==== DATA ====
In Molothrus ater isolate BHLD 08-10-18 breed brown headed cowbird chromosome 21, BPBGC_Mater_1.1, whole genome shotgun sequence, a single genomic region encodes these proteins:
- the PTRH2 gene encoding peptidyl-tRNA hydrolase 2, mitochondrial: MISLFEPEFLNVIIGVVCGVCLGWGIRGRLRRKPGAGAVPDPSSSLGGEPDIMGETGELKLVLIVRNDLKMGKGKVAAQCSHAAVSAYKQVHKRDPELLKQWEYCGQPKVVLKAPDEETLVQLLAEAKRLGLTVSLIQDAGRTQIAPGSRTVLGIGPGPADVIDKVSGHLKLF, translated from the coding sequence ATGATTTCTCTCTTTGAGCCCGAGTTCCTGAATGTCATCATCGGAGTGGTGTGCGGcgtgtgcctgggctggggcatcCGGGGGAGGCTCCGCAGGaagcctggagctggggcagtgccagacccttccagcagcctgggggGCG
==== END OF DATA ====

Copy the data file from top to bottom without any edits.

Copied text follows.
In Molothrus ater isolate BHLD 08-10-18 breed brown headed cowbird chromosome 21, BPBGC_Mater_1.1, whole genome shotgun sequence, a single genomic region encodes these proteins:
- the PTRH2 gene encoding peptidyl-tRNA hydrolase 2, mitochondrial: MISLFEPEFLNVIIGVVCGVCLGWGIRGRLRRKPGAGAVPDPSSSLGGEPDIMGETGELKLVLIVRNDLKMGKGKVAAQCSHAAVSAYKQVHKRDPELLKQWEYCGQPKVVLKAPDEETLVQLLAEAKRLGLTVSLIQDAGRTQIAPGSRTVLGIGPGPADVIDKVSGHLKLF, translated from the coding sequence ATGATTTCTCTCTTTGAGCCCGAGTTCCTGAATGTCATCATCGGAGTGGTGTGCGGcgtgtgcctgggctggggcatcCGGGGGAGGCTCCGCAGGaagcctggagctggggcagtgccagacccttccagcagcctgggggGCG